A protester holds a placard as youth activists march against climate inaction on the sidelines of the COP26 UN Climate Summit in Glasgow on November 5, 2021. – Two days of demonstrations are planned to highlight the disconnect between the glacial pace of emissions reductions and the climate emergency already swamping countries across the world. (Photo by Ben STANSALL / AFP)
Thousands of youth descended on the Scottish city of Glasgow on Friday to protest what they say is a dangerous lack of action by leaders at the COP26 climate summit.
Two days of demonstrations are planned to highlight the disconnect between the glacial pace of emissions reductions and the climate emergency already swamping countries across the world.
Large crowds organised by the Fridays for Future global strike movement began marching through Glasgow city centre, with high-profile campaigners Greta Thunberg and Vanessa Nakate expected to attend.
Onlookers lined the streets and hung out of windows to watch the stream of protestors, who held banners reading “No Planet B” and chanting: “If not now, when?”
“I’m hoping that today will make a change,” said Zara, aged 9, who joined the march with her mother.
“I’m hopeful planting more trees could happen. And more animals. I think every single person can make a difference.”
Sixteen-year-old Beth Donaldson said young people were fed up with hollow promises from leaders.
“We see on the TV all these political leaders saying they’re going to take action but we never see what action they’re actually going to take,” she said.
School children were out in force, with some schools allowing pupils to skip lessons to see the march and one young green warrior holding a placard that read: “Climate change is worse than homework”.
Delegates from nearly 200 countries are in Glasgow to hammer out how to meet the Paris Agreement goals of limiting temperature rises to between 1.5 and 2 degrees Celsius.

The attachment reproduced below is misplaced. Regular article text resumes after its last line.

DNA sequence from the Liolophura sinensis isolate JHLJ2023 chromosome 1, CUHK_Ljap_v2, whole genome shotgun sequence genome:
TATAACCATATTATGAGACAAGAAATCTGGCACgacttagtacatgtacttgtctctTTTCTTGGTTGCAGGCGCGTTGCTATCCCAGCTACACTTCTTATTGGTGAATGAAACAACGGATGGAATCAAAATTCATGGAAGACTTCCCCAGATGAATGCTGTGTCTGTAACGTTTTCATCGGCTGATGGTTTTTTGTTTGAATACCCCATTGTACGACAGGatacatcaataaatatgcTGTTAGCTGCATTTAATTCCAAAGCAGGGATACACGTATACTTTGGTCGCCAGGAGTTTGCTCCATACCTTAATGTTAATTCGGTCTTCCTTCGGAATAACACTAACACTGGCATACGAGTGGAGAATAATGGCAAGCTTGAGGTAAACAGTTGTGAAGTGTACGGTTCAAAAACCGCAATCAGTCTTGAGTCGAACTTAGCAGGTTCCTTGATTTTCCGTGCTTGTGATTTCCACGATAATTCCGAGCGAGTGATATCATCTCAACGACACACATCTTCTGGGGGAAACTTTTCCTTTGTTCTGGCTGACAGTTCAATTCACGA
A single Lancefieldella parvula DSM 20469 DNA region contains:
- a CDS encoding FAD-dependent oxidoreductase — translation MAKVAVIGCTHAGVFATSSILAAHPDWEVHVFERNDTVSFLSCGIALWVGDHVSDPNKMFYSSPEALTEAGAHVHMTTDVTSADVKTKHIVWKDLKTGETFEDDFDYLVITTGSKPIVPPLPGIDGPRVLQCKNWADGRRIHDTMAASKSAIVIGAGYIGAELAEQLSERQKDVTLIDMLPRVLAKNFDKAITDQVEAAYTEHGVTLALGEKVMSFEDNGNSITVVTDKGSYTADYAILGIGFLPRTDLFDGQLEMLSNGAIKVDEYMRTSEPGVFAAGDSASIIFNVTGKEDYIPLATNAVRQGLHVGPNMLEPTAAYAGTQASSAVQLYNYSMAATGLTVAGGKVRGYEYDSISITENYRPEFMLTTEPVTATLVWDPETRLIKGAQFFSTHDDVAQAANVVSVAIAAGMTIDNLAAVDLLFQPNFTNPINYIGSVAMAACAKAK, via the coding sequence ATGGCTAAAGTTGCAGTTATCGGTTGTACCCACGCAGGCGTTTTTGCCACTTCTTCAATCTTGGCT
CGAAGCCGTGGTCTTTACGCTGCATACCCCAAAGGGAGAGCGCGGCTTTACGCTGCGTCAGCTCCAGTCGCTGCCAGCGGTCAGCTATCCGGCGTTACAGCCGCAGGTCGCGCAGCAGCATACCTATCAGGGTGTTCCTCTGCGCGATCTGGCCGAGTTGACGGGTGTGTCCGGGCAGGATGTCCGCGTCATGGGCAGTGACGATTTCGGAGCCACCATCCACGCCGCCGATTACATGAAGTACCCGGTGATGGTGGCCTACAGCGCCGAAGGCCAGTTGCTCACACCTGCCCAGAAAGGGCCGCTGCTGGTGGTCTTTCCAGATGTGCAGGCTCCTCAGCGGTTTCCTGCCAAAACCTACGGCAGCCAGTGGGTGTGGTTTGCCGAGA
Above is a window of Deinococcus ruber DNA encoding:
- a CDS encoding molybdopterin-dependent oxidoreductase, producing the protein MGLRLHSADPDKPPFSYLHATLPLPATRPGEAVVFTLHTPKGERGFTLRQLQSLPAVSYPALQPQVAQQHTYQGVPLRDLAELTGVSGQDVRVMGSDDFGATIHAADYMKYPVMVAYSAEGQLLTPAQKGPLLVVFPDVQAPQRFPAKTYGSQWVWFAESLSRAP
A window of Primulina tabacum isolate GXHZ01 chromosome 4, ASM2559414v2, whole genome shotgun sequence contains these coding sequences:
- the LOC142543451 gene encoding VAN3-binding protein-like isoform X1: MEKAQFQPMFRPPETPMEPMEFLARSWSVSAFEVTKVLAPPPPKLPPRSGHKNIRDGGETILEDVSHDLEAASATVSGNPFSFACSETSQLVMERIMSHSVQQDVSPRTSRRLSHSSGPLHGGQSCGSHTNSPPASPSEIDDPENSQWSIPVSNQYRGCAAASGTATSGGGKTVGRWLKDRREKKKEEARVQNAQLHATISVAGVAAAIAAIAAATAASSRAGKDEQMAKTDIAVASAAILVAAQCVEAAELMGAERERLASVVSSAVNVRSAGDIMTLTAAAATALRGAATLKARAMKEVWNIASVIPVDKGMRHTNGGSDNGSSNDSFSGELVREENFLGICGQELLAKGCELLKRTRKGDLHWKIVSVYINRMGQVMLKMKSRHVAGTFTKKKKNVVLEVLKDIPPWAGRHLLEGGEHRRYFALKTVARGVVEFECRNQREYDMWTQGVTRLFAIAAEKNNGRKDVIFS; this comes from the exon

The UN-led process requires countries to commit to ever-increasing emissions cuts, and enjoins richer, historical emitters to help developing countries fund their energy transformations and deal with climate impacts.
Countries issued two additional pledges on Thursday to reduce their fossil fuel consumption.
Twenty nations including major financiers the United States and Canada promised to end overseas fossil fuel funding by the end of 2022.
And over 40 countries pledged to phase out coal — the most polluting fossil fuel — although details were vague and a timeline for doing so not disclosed.
The promises followed a major assessment that showed global CO2 emissions are set to rebound in 2021 to pre-pandemic levels.
Thunberg herself was not impressed, tweeting after the twin announcements: “This is no longer a climate conference. This is a Global North greenwash festival.”
– ‘Take responsibility’ –
Experts say a commitment made during the high-level leaders’ summit at the start of COP26 by more than 100 nations to cut methane emissions by at least 30 percent this decade will have a real short-term impact on global heating.
But environmental groups pointed out that governments, particularly wealthy polluters, have a habit of failing to live up to their climate promises.
“On Monday, I stood in front of world leaders in Glasgow and asked them to open their hearts to the people on the frontlines of the climate crisis,” said Kenyan activist Elizabeth Wathuti, who addressed the conference’s opening plenary.
“I asked them to take their historic responsibility seriously and to take serious action here. So far they haven’t.”
Countries came into COP26 with national climate plans that, when brought together, put Earth on course to warm 2.7C this century, according to the UN.
With just 1.1C of warming so far, communities across the world are already facing ever more intense fire and drought, displacement and economic ruin wrought by the Earth’s heating climate.
“Scientists have done what they need to do, they’ve told us about the problem. Young people have done what they need to do by calling attention to this issue,” said Natalie Tariro Chido Mangondo, a Zimbabwean climate and gender advocate.
“And it’s just up to our leaders to get their act together.”
Campaigners say they expect up to 50,000 demonstrators in the Scottish city on Saturday as part of a global round of climate protests.
Summit organisers on Thursday confirmed that there had been a number of positive Covid-19 tests among attendees, but have said they will not provide figures on how many.